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Iran general urges Tehran to make new U.N. pick

Gen. Mohammad Bagherzadeh said the chosen ambassador Hamid Aboutalebi should remain close to his mother

Published: Updated:

A senior Iranian military official has urged the foreign ministry to name a new envoy to the United Nations after a previously chosen had been blocked by the United States over alleged ties to the 1979 takeover of the U.S. embassy in Tehran, the Associated Press reported.

Semiofficial Fars news agency also quoted Gen. Mohammad Bagherzadeh as saying Saturday that Hamid Aboutalebi should remain close to his mother because the family lost two sons during the 1980-88 war with Iraq.

On Friday, President Barack Obama signed a legislation aimed at blocking Aboutalebi from entering the United States after Tehran has refused to name a different envoy.

Iran said it was challenging Washington “through legal channels.”

Iranian lawmakers said the American opposition to Aboutalebi’s entry is a misuse of the geographical location of the United Nations.

Disapproving Iran’s envoy pick comes after Washington and Tehran scored some success to reach a final deal regarding the Islamic republic’s nuclear program.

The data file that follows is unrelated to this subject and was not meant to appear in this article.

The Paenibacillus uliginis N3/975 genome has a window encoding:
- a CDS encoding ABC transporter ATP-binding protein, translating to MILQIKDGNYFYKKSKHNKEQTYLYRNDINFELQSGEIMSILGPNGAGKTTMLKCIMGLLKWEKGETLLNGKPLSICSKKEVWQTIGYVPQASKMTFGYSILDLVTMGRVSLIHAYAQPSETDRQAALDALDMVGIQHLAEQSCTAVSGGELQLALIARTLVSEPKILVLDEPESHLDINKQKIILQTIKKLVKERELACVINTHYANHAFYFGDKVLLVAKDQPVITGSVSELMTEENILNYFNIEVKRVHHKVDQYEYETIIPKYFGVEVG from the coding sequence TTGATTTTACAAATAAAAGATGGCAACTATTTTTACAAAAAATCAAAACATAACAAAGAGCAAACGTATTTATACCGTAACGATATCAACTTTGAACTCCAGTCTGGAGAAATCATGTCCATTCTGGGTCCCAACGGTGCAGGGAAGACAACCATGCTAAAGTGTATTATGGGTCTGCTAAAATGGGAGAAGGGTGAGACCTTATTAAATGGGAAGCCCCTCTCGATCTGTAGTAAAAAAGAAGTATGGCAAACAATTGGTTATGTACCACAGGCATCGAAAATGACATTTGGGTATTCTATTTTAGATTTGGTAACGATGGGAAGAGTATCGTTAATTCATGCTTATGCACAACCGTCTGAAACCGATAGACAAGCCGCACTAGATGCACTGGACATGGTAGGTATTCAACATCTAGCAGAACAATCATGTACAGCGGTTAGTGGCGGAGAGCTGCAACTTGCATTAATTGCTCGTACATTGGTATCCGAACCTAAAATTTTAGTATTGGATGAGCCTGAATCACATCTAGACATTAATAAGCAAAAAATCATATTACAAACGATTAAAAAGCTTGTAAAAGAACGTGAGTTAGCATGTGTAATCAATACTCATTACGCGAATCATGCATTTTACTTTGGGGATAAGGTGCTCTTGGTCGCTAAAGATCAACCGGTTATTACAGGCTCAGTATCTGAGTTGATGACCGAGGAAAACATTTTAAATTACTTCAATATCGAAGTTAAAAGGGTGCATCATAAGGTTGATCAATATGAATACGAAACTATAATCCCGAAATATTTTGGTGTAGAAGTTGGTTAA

Iran’s nuclear chief Ali Akbar Salehi said Saturday that a dispute with world powers over the Arak heavy water reactor has been “virtually solved,” the Al-Alam Arabic-language television reported.

“Iran has made a proposal to the P5+1 (group of world powers) to make certain changes in Arak and they have accepted. This question is virtually resolved,” Agence France-Presse quoted Salehi as saying.

Iran has been negotiating with six world powers aimed at clinching a comprehensive agreement on its nuclear drive, and a deal may involve Iran slashing the number of its centrifuges, changing the design of a new reactor at Arak and giving U.N. inspectors more oversight.

Iran denounces U.S. ruling

In a related story, Tehran has condemned a ruling issued by a U.S. federal judge approving plans to sell a 36-story Manhattan office building and other properties owned by Iran nationwide in what will be the largest terrorism-related forfeiture ever.

Foreign Ministry spokeswoman Marzieh Afkham is quoted by the official IRNA news agency as saying late Friday as calling the verdict “illegal” and a politically-motivated decision that violates U.S. obligations on freedom of religions.

The judge ruled last September that the Manhattan office tower, belonging to the Iran-linked Alavi Foundation, was subject to forfeiture because revenue from it was secretly funneled to a state-owned Iranian bank in violation of a U.S. trade embargo.


(with the Associated Press and AFP)